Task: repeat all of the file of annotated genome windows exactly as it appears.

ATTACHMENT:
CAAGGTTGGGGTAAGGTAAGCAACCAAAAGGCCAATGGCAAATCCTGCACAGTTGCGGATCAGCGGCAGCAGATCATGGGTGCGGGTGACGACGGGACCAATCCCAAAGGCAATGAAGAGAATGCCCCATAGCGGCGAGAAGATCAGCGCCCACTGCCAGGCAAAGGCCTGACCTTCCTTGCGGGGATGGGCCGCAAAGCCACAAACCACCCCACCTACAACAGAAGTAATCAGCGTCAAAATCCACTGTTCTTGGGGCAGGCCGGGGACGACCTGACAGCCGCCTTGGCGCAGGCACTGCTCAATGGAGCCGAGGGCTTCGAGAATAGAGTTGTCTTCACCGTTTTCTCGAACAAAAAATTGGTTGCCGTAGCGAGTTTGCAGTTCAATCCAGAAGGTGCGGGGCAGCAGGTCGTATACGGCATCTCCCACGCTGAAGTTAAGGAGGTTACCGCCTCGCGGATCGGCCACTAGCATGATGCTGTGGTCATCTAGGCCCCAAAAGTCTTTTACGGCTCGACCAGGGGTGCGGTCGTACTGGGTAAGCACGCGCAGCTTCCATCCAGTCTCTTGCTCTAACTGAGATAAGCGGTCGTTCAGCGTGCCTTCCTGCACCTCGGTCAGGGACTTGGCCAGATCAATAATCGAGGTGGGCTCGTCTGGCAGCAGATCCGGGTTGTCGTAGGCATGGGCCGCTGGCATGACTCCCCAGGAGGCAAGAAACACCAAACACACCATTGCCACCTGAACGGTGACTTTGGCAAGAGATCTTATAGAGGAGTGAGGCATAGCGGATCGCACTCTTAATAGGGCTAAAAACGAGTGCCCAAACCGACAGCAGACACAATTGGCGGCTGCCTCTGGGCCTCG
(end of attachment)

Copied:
CAAGGTTGGGGTAAGGTAAGCAACCAAAAGGCCAATGGCAAATCCTGCACAGTTGCGGATCAGCGGCAGCAGATCATGGGTGCGGGTGACGACGGGACCAATCCCAAAGGCAATGAAGAGAATGCCCCATAGCGGCGAGAAGATCAGCGCCCACTGCCAGGCAAAGGCCTGACCTTCCTTGCGGGGATGGGCCGCAAAGCCACAAACCACCCCACCTACAACAGAAGTAATCAGCGTCAAAATCCACTGTTCTTGGGGCAGGCCGGGGACGACCTGACAGCCGCCTTGGCGCAGGCACTGCTCAATGGAGCCGAGGGCTTCGAGAATAGAGTTGTCTTCACCGTTTTCTCGAACAAAAAATTGGTTGCCGTAGCGAGTTTGCAGTTCAATCCAGAAGGTGCGGGGCAGCAGGTCGTATACGGCATCTCCCACGCTGAAGTTAAGGAGGTTACCGCCTCGCGGATCGGCCACTAGCATGATGCTGTGGTCATCTAGGCCCCAAAAGTCTTTTACGGCTCGACCAGGGGTGCGGTCGTACTGGGTAAGCACGCGCAGCTTCCATCCAGTCTCTTGCTCTAACTGAGATAAGCGGTCGTTCAGCGTGCCTTCCTGCACCTCGGTCAGGGACTTGGCCAGATCAATAATCGAGGTGGGCTCGTCTGGCAGCAGATCCGGGTTGTCGTAGGCATGGGCCGCTGGCATGACTCCCCAGGAGGCAAGAAACACCAAACACACCATTGCCACCTGAACGGTGACTTTGGCAAGAGATCTTATAGAGGAGTGAGGCATAGCGGATCGCACTCTTAATAGGGCTAAAAACGAGTGCCCAAACCGACAGCAGACACAATTGGCGGCTGCCTCTGGGCCTCG